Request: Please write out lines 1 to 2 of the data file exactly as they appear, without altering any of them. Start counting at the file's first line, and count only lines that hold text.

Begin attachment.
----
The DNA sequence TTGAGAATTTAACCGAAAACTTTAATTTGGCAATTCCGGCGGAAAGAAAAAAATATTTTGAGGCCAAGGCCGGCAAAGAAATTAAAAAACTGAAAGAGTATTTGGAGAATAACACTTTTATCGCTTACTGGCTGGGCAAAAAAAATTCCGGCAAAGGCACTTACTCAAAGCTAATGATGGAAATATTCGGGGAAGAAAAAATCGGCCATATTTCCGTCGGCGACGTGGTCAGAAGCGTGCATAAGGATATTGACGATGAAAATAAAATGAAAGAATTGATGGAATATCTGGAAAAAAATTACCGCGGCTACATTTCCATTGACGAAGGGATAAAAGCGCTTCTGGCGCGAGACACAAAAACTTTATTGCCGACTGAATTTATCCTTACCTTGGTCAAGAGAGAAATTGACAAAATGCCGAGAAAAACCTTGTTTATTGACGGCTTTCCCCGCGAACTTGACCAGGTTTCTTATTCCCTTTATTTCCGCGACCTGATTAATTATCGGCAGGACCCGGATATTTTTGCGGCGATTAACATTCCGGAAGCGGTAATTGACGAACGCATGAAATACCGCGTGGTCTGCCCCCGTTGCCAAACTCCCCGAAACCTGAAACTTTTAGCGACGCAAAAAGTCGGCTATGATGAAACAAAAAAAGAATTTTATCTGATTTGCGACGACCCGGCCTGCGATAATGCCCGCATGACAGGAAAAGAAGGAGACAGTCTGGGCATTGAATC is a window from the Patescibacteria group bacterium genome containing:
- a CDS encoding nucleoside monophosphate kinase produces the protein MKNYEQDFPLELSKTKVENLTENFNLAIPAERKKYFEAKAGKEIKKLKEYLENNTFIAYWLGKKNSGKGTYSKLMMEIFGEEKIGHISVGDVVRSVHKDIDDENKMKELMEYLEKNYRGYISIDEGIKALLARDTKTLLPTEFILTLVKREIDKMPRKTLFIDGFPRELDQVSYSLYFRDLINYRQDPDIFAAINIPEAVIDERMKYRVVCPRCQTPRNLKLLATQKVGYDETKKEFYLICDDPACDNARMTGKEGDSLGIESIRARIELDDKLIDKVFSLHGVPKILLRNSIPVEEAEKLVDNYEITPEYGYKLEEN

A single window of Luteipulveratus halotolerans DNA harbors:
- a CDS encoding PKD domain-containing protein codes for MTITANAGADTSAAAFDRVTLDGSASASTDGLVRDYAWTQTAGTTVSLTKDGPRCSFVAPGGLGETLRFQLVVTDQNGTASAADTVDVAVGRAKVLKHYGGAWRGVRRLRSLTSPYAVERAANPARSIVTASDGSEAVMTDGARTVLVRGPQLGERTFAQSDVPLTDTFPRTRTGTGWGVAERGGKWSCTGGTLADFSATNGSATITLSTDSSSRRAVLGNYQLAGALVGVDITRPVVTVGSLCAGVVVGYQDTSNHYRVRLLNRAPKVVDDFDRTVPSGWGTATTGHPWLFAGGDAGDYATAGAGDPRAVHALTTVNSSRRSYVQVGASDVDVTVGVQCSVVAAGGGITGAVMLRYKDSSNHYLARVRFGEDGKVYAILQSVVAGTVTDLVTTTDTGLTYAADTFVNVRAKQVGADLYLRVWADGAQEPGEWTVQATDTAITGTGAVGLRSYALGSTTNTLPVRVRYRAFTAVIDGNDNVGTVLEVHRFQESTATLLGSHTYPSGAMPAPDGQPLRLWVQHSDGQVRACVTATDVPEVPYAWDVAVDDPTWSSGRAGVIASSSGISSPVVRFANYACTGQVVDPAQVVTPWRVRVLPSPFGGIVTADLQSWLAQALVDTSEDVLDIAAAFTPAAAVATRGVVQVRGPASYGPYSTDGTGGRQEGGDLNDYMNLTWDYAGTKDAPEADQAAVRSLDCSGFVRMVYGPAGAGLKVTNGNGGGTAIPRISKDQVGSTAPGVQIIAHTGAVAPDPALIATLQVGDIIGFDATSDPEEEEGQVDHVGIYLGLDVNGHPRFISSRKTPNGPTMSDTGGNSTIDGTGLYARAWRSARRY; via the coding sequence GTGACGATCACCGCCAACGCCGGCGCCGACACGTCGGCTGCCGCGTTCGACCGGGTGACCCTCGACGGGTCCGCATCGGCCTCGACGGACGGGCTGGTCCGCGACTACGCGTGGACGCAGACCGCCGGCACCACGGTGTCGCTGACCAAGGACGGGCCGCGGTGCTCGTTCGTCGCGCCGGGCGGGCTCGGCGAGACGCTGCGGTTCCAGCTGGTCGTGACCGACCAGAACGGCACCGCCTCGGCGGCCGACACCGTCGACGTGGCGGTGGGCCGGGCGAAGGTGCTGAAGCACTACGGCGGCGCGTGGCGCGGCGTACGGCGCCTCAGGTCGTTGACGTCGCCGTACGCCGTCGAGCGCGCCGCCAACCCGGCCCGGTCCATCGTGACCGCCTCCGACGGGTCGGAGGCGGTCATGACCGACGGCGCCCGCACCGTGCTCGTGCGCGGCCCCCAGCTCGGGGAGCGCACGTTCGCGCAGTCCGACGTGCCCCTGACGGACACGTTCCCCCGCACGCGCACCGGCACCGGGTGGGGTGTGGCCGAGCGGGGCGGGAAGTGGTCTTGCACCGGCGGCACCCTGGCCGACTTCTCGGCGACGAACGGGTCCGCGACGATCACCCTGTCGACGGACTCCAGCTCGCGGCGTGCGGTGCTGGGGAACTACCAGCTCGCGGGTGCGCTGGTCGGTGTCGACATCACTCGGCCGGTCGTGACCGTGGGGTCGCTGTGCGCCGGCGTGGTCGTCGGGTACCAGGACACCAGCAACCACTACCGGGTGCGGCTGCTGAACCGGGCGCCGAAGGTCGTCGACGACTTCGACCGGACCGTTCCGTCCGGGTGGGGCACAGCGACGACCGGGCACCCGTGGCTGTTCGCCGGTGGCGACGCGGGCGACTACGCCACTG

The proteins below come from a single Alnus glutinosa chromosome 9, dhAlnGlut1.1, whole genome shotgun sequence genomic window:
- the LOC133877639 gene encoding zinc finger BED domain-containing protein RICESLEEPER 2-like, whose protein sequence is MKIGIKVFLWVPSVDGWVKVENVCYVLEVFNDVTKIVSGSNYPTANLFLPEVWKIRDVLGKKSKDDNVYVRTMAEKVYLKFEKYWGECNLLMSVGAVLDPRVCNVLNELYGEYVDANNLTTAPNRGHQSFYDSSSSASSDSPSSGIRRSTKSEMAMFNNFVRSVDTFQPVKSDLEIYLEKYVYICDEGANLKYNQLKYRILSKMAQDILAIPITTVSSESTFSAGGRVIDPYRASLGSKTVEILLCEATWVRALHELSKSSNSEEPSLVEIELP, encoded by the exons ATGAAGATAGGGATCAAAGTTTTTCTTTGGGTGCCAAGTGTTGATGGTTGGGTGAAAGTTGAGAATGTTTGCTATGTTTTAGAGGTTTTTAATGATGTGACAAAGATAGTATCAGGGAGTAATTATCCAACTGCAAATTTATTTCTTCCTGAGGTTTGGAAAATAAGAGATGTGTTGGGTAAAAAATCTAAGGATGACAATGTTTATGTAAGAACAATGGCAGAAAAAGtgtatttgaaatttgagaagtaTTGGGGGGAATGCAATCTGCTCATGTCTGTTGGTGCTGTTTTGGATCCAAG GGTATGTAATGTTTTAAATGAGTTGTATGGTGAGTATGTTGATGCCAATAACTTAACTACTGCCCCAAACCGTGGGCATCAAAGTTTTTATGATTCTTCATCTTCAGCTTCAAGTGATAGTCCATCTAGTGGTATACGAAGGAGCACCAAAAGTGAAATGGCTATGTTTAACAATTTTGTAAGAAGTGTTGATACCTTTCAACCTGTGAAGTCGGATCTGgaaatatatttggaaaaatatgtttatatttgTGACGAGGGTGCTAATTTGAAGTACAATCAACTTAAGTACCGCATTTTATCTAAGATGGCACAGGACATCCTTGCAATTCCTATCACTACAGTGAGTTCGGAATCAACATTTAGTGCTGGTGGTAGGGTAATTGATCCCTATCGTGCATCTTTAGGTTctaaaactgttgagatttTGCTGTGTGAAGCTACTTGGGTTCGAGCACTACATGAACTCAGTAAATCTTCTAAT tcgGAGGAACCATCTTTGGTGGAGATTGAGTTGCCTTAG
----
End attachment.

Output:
The DNA sequence TTGAGAATTTAACCGAAAACTTTAATTTGGCAATTCCGGCGGAAAGAAAAAAATATTTTGAGGCCAAGGCCGGCAAAGAAATTAAAAAACTGAAAGAGTATTTGGAGAATAACACTTTTATCGCTTACTGGCTGGGCAAAAAAAATTCCGGCAAAGGCACTTACTCAAAGCTAATGATGGAAATATTCGGGGAAGAAAAAATCGGCCATATTTCCGTCGGCGACGTGGTCAGAAGCGTGCATAAGGATATTGACGATGAAAATAAAATGAAAGAATTGATGGAATATCTGGAAAAAAATTACCGCGGCTACATTTCCATTGACGAAGGGATAAAAGCGCTTCTGGCGCGAGACACAAAAACTTTATTGCCGACTGAATTTATCCTTACCTTGGTCAAGAGAGAAATTGACAAAATGCCGAGAAAAACCTTGTTTATTGACGGCTTTCCCCGCGAACTTGACCAGGTTTCTTATTCCCTTTATTTCCGCGACCTGATTAATTATCGGCAGGACCCGGATATTTTTGCGGCGATTAACATTCCGGAAGCGGTAATTGACGAACGCATGAAATACCGCGTGGTCTGCCCCCGTTGCCAAACTCCCCGAAACCTGAAACTTTTAGCGACGCAAAAAGTCGGCTATGATGAAACAAAAAAAGAATTTTATCTGATTTGCGACGACCCGGCCTGCGATAATGCCCGCATGACAGGAAAAGAAGGAGACAGTCTGGGCATTGAATC is a window from the Patescibacteria group bacterium genome containing:
- a CDS encoding nucleoside monophosphate kinase produces the protein MKNYEQDFPLELSKTKVENLTENFNLAIPAERKKYFEAKAGKEIKKLKEYLENNTFIAYWLGKKNSGKGTYSKLMMEIFGEEKIGHISVGDVVRSVHKDIDDENKMKELMEYLEKNYRGYISIDEGIKALLARDTKTLLPTEFILTLVKREIDKMPRKTLFIDGFPRELDQVSYSLYFRDLINYRQDPDIFAAINIPEAVIDERMKYRVVCPRCQTPRNLKLLATQKVGYDETKKEFYLICDDPACDNARMTGKEGDSLGIESIRARIELDDKLIDKVFSLHGVPKILLRNSIPVEEAEKLVDNYEITPEYGYKLEEN